What is the structure of an insurance contract? Like most contracts, it’s going to begin with
the introductory phrases. In a normal contract, it’s got a preamble. In these, it is called the declaration that
is the statement of what this contract is. Oftentimes, it will identify the parties out
front but in some situations, it will be more of a moveable platform that makes reference
to the insured at the end. But again, it declares what it is, the nature
of the contract itself, the type of insurance or the objectives of the parties entering
into it. From there, we’ll go to definitions. The definitions portion is extremely important
because the contract itself will employ these definitions when laying out the specific terms
of insurance coverage and so the precision of the definition particularly contingent
risks that are defined with the definitions section can be extremely important for the
nature and extent of coverage that you’re purchasing under the contract. From there, you go to the specific terms of
insurance and this will be the contingent risk, the amount of coverage, the named insured,
etcetera. So this is the core aspects of who is insured,
to what extent and for what potential loss or contingent harm that could result. Conditions. It will put specific conditions upon coverage,
at what point is the insurer obligated to perform or indemnify, hold harmless pay towards
the insured. Conditions might be anything from presenting
the claim within a specific amount of time to making certain in the event of an auto
accident that you get a police report. So these are specific contingencies that are
required before the insurer is obligated under the policy to perform which is in their case,
again, holding harmless or indemnifying. Exclusions. The insurer will exclude certain particular
contingencies. Now, we talked about in the definition sections
about what is included, any specific type of coverage a lot of that can be covered there
but when the insurer wants to specifically identify potential contingencies, harms that
could arise or have exceptional likelihood of occurring, they’ll oftentimes exclude these
from the policy. This can be a benefit to the insurer as well
as the insured if you identify certain types of risks that have a higher probability of
coming true and you exclude these from the policy. It’s a lower risk to the insurer of having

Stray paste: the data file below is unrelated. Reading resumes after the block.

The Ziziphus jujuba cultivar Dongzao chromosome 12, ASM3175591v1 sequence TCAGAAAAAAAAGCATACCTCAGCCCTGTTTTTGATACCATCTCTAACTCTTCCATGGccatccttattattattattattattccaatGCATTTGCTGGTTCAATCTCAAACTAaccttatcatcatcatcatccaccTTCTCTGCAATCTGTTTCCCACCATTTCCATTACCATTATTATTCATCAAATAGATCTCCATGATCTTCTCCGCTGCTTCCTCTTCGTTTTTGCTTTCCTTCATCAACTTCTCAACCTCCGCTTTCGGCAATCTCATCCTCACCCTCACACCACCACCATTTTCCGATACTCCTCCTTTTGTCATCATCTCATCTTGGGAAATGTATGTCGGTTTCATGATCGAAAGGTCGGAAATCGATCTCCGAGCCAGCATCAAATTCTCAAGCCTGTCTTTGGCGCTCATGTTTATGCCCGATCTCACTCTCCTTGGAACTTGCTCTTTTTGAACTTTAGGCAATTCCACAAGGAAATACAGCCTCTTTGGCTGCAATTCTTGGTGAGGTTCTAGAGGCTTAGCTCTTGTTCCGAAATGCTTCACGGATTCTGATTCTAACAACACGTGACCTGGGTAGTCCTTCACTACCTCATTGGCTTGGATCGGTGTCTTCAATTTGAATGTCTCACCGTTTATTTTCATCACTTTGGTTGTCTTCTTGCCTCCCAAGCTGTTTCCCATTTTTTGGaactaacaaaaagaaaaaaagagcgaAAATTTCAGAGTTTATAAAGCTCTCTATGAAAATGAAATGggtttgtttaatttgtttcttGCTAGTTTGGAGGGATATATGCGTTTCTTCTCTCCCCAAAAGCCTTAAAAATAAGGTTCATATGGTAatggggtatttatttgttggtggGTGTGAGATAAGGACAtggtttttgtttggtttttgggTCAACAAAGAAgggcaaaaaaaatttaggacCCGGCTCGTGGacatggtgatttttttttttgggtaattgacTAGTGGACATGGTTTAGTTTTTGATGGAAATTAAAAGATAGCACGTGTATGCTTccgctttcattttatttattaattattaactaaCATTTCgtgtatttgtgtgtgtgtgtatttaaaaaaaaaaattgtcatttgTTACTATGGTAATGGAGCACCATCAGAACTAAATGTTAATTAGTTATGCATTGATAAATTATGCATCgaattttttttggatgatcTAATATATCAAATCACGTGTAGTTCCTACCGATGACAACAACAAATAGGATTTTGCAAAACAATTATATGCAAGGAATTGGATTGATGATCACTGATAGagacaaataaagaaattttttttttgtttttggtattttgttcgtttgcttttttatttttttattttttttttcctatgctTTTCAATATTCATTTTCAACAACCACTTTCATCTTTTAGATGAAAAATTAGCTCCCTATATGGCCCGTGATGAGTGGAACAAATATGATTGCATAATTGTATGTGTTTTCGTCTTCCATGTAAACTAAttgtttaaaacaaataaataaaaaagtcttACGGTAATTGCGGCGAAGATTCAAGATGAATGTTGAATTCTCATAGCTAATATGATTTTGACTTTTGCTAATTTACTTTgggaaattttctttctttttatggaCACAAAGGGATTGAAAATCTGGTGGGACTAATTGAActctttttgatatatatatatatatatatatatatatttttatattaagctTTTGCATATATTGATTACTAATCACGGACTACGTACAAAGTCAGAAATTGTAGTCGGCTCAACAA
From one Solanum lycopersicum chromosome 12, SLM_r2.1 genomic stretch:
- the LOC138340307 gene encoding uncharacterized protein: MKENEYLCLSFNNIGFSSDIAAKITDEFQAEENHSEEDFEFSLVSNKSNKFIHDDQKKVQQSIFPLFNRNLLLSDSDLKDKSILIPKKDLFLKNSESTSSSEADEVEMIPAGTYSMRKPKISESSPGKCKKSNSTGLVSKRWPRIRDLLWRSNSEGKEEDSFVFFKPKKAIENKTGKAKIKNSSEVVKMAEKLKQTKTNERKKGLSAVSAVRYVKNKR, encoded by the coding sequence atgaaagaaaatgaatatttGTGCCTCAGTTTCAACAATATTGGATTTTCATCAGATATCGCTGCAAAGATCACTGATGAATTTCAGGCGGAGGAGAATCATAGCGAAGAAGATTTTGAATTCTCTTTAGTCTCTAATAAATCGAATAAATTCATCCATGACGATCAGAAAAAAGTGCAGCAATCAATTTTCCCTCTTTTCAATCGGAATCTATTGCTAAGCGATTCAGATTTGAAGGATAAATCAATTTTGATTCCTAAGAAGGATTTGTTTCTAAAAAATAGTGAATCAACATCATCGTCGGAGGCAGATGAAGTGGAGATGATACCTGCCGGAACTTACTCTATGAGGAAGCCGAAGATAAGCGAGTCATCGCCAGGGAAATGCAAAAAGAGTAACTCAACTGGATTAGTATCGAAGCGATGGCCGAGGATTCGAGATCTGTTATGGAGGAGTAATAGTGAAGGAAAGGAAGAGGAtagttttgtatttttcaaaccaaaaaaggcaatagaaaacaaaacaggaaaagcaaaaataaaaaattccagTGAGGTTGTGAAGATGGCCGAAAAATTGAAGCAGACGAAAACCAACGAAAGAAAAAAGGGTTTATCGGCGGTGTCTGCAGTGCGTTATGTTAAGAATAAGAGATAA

to pay out or having to perform under the contract so it could cause the premiums under
the policy to be lower and at the same time again, these identified things are more likely
to happen, so the insurer is less likely to have to pay out. But at the same time, these exclusions can
be really harmful to the insured. They actually want this type of coverage but
they can’t get it or the insurer in unwilling to provide coverage for this so they lay out
these exclusions and it could be specific occurrences, could be specific types of property
and again, it could be specific types of damages even that they won’t cover. And then, endorsements. Endorsements are modifications to the standard
forms of the contract. This is a signature-page document requires
a bunch of initials beside this thing. It’s where you take the standard terms of
the document and begin to modify them specifically for the individual client. This is honestly where most of the work itself
is done. And then, policy riders. These are additions or amendments to a contract
signed by both parties and in some way altered the original contract. Generally what riders are made to do is either
to add another layer or form of coverage to up coverage premiums or to extend the length
of time for coverage. It’s an addition to the original contract. You don’t get to the whole process of re-entering
the contract again. You simply enter into a rider that undertakes
the amendments that you so desire. From there, are the final signatures and then
placed into a band or a jacket for the insured. So this is the general structure that you’re
going to see in a contract and of course, they could come in different orders than this
any of the different types of provisions but the majority of contract you see for insurance
follow this general standard format as do most other contracts that you encounter in
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